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(1917 - 2005)

Robert Farnon is widely recognised as one of the foremost composers, arrangers and conductors of light music during the second half of the twentieth century. His influence has spread far beyond the shores of the British Isles, and the fact that this kind of music continues to flourish is due in no small measure to the way in which his own success has encouraged many other musicians to work in this important sphere of our musical culture.

Robert Farnon was born in Toronto, Canada, on 24 July 1917, but has lived and worked in Britain since 1944, when he was sent overseas as conductor of the Canadian Band of the Allied Expeditionary Forces. This involved playing alongside Glenn Miller and George Melachrino, providing radio entertainment for the allies during the closing years of World War II. In Britain he discovered the existence of a world of music previously unfamiliar to him. The works of Eric Coates, Charles Williams, Albert W. Ketlbey and the other light music composers fascinated him, and he was surprised to realise that he had already been developing such ideas in isolation, during his early years in Canada.

Finding the music scene in Britain far more suited to his talents and aspirations, he decided to remain after the war. He wanted to work in films, but mainly he wished to develop his skills in composing light music. Farnon brought a fresh, vibrant approach, possibly due to his exposure to the jazzy elements in popular music he had grown up with during his formative years. Whereas traditional British light music had, until then, been somewhat genteel in nature, the first ten years of Farnons influence on the British scene were to change dramatically the ideas of his contemporaries. It can be argued that light music might well have faded away during the 1950s, if it had merely tried to continue in its pre-war style. Instead it received a fresh impetus, which survives to this day.

As a house conductor with Decca during the late 1940s, Robert Farnon wrote and conducted countless arrangements for their leading singers, and eventually he was allowed to record some of his own instrumental compositions. His first 78rpm record of his own compositions was Jumping Bean and Portrait of a Flirt, both included in this collection, and among Farnons most popular light cameos. Before reaching the general public as a Decca release, these two pieces had first been recorded specially for the mood music library operated by the London publishers Chappell & Co. Ltd., for use exclusively by radio, television and film companies world-wide. The catchy Jumping Bean was quickly taken up around the world, and it is believed to be the most-used signature tune of all time; in the United States for many years it introduced the weather forecasts on television.

Robert Farnons ability to compose music to suit almost any kind of situation made him a valuable asset to Chappells. Since his first work for them, Willie the Whistler, they have published and recorded hundreds of his inspired creations. All of the titles in this collection were first recorded as mood music, with later commercial recordings following when pieces became familiar, which in the 1940s and 1950s meant mainly through their use on radio.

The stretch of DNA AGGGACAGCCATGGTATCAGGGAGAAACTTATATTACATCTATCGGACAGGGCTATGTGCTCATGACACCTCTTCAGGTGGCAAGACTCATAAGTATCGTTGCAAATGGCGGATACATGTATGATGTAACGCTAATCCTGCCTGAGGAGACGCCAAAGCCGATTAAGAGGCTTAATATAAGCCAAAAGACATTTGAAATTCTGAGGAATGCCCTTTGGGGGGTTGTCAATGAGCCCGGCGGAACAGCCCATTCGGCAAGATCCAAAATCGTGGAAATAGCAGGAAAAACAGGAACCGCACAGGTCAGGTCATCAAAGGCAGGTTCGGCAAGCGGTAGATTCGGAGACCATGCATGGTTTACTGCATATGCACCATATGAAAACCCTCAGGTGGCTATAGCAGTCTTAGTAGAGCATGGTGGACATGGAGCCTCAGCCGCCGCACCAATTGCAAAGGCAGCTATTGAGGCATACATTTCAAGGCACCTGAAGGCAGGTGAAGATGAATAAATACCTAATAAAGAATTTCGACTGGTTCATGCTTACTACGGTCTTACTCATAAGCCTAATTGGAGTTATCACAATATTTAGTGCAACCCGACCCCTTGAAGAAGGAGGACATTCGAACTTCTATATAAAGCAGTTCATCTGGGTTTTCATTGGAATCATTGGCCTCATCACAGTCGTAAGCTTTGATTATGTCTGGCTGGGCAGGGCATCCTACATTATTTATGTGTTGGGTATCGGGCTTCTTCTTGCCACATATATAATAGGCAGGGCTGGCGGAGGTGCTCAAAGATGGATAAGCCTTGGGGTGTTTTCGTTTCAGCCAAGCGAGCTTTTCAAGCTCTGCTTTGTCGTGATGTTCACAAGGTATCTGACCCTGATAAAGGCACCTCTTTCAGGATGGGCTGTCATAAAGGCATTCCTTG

Programmes such as In Town Tonight used a lot of music from the mood music libraries to link their features, and the main star interview at the end of each show was heralded by A Star is Born (contrary to a common misconception, this has no connection with the famous film, which came some years later). Following the star interview in I.T.T., listeners always heard Portrait of a Flirt, which certainly caught the imagination of the public. It was even recorded by David Rose in the United States, and Farnon was prevailed upon to write a sequel. The result was Manhattan Playboy, the male equivalent of that exuberant flirt.

The British film industry soon beckoned. After a brief period working alongside established writers, such as Allan Gray on I Know Where Im Going, Farnons name appeared on the credits of bright, frothy features like Spring in Park Lane and Maytime in Mayfair. One film which seems to have vanished was Paper Orchid, but the main theme, retitled Melody Fair, is one of Farnons most glamorous and enduring compositions. Some forty film scores followed, notably Captain Horatio Hornblower, R.N., Shalako and the last of the famous Road pictures starring Bob Hope, Bing Crosby and Dorothy Lamour, The Road to Hong Kong.

Although he excels at bright, exciting and romantic works, Farnon is also capable of composing more serious music. In How Beautiful is Night and In a Calm there are distinct clues hinting at the major works he would write in his later career, such as his Rhapsody for Violin and Orchestra, Prelude and Dance for Harmonica and Orchestra and Cascades to the Sea.

Farnons work for Chappells, and his many superb albums for Decca during the 1950s, meant that his name and music were familiar in many countries, especially the United States. In 1962 Frank Sinatra chose him to arrange and conduct the only studio LP he ever made outside America, and other leading musicians who have recorded with Farnon include Tony Bennett, Lena Horne, Sarah Vaughan, George Shearing, and The Singers Unlimited. An album accompanying the legendary trombone player J.J. Johnson resulted in Robert Farnon receiving the Grammy for the best instrumental arrangement of 1995 for the track Lament. In Britain he has been honoured with several Ivor Novello Awards for various compositions, and in 1991 he was presented with the British Academy of Songwriters, Composers and Authors major citation for Outstanding Services to British Music.

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